‘No credibility, used by German spies’: WikiLeaks lambasts Focus’ claim it ‘works for Russia’
WikiLeaks accused the German Focus weekly of “being used by German intelligence” to spread misinformation after it published an article claiming the whistleblowing group works for Russian intelligence.
“The report has no credibility,” WikiLeaks said in a statement, referring to an article published by Focus which claimed the organization is waging “misinformation and press campaigns in Western countries” on the Kremlin’s order to increase its authority in the West.
“If the Focus story exposes anything it is that the magazine is still being used to launch intelligence misinformation campaigns,” WikiLeaks said, adding that it already exposed the outlet’s links to the German intelligence service, the BND, in 2008.
WikiLeaks then lashed out at Focus for making a “false claim” without providing any evidence “in a vulgar attempt to whitewash the Kunduz massacre and the illegal behavior of the BND.” It also drew attention to the fact that Focus had already made similar claims about the former NSA contractor, whistleblower Edward Snowden, whom the magazine labeled a “Russian agent.”
WikiLeaks also challenged the claims made by Focus by asking them to submit “a report that it thinks backs up its story” to the whistleblowing group “and see if it holds up to the same public scrutiny.” It also drew attention to the fact that when it “exposed Focus [it] published the full investigative report by judge Schaefer, which documented dates and times of … 58 meetings [between Focus representatives] and the BND.”
The statement was published hours after Focus posted an article it claims was “based on a top secret government report,” in which it claimed that WikiLeaks was infiltrated by Russian intelligence agents years ago. The magazine also claimed that Russian President Vladimir Putin and Prime Minister Dmitry Medvedev are informed “in detail” about every forthcoming WikiLeaks publication in advance.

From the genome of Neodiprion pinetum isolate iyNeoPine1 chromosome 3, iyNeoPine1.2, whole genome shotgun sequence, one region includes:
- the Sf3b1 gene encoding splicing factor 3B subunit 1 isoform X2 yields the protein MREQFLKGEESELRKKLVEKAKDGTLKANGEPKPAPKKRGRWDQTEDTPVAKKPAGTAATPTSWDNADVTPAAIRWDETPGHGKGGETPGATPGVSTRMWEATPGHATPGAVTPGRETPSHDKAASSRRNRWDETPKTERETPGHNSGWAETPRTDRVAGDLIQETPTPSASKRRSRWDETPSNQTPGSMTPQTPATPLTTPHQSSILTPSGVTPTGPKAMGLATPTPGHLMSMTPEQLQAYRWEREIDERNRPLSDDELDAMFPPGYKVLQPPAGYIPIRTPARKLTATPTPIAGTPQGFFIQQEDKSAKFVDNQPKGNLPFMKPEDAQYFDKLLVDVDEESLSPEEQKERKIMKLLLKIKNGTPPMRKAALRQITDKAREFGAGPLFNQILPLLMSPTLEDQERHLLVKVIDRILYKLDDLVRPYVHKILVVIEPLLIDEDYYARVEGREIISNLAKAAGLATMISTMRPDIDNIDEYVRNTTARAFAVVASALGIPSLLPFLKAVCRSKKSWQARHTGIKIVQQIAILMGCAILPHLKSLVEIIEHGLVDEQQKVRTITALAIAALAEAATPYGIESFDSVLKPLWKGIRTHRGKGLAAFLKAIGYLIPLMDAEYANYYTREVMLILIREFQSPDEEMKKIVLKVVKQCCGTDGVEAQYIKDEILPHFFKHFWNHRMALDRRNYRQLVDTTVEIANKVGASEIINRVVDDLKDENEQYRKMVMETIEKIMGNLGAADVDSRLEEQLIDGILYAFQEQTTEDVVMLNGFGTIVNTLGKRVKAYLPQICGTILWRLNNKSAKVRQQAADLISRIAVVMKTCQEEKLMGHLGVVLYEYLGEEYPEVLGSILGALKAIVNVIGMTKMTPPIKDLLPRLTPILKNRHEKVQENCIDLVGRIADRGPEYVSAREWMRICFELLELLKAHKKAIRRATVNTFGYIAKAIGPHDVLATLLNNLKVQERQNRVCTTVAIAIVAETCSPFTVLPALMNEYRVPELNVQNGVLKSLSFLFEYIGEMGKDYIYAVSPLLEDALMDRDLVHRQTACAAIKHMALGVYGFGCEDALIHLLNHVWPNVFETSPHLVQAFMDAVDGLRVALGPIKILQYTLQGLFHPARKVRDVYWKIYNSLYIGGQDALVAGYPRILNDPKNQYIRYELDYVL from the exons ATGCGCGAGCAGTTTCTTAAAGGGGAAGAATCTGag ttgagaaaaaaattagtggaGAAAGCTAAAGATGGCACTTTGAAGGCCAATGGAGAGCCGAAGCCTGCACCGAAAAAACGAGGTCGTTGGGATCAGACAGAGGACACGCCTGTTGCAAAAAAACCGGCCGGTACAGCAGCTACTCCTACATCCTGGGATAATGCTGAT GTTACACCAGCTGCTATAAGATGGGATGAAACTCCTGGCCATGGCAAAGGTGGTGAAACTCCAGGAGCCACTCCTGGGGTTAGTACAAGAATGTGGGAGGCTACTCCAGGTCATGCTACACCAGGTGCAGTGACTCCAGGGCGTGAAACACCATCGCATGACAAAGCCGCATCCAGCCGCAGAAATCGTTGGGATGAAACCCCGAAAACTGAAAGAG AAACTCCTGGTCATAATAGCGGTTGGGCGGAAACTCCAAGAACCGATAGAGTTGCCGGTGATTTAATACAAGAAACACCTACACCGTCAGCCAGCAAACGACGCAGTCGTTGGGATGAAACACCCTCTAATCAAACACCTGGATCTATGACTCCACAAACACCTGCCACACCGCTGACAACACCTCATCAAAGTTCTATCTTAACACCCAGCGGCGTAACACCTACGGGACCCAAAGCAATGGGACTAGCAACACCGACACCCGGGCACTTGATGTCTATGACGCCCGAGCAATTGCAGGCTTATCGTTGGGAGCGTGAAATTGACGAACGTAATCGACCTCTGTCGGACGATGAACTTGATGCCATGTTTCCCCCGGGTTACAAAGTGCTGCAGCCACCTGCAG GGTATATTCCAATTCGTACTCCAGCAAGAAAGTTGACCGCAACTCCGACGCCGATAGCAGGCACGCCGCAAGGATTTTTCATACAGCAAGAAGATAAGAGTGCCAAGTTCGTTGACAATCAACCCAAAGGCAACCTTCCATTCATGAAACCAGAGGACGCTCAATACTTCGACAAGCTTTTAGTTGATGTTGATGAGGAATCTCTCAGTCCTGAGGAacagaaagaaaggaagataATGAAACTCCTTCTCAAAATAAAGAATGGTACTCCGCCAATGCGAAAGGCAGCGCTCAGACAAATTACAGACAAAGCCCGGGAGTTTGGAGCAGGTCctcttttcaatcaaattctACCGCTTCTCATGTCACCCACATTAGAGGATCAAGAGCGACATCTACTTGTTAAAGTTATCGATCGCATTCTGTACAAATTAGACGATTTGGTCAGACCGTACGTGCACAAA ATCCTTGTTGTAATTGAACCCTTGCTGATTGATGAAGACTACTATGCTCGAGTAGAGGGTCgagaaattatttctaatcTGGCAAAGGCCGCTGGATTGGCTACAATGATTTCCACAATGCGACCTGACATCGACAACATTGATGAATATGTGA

Focus went on to claim that it was Russian intelligence that obtained secret German military papers concerning the September 2009 Kunduz airstrike conducted by the US Air Force and called in by the Germans. Up to 179 people, including more than 100 civilians, died in that strike instead of the Taliban militants that were thought to be targeted. The claim is that the Russians then sent the papers to WikiLeaks, which leaked them and “put the Bundeswehr [German Armed Forces] and the entire NATO in the pillory.” In saying so, Focus cited “an unnamed government official.”
The media outlet went as far as claiming it was Russian intelligence and not the US National Security Agency (NSA) that spied on German Chancellor Angela Merkel’s phone conversations. The Russian intelligence “changed the relevant protocols [of the audio surveillance recordings] to make them look like the US ones and sent them to the WikiLeaks as an anonymous sender,” Focus reported, adding that some unidentified “German, British and French services” came to a conclusion that “Kremlin’s intelligence wiretapped” Merkel’s phone.
The article published by Focus comes amid a torrent of allegations by US officials and presidential election candidates that Russia is responsible for major attacks in cyberspace and elsewhere. On September 21, the head of the US intelligence service, James Clapper, claimed that Russia is behind the recent hack that saw Democratic National Committee (DNC) records dumped online. Clapper added that Russia and its predecessor the USSR had been using similar tactics, targeting the US since the 1960s.
In the meantime, the FBI is stepping up its efforts to find evidence that would allow the Justice Department to launch a criminal case against alleged Russian hackers for trying to interfere in the election campaign.
On September 1, the New York Times published an article claiming that WikiLeaks founder Julian Assange may have benefited Moscow, while there was no proof he had ties with Russian intelligence. The text even contained a rhetorical question asking if the whistleblowing site was a “laundering machine for compromising material gathered by Russian spies.”
WikiLeaks blasted the New York Times for publishing this story by calling it “conspiracy” and “not journalism.”
The alleged Russia-affiliated hackers have also been accused in US media of breaking into several US think tanks’ servers on August 30, and accessing Arizona and Illinois election databases.
Russian officials have repeatedly denied involvement in the hacks, particularly those of the DNC servers, calling them “so absurd it borders on total stupidity,” in the words of the Kremlin spokesman Dmitry Peskov.
Putin also called the allegations false and suggested that blaming Russia is an electioneering trick which steers the US public away from the facts exposed by the leaked material.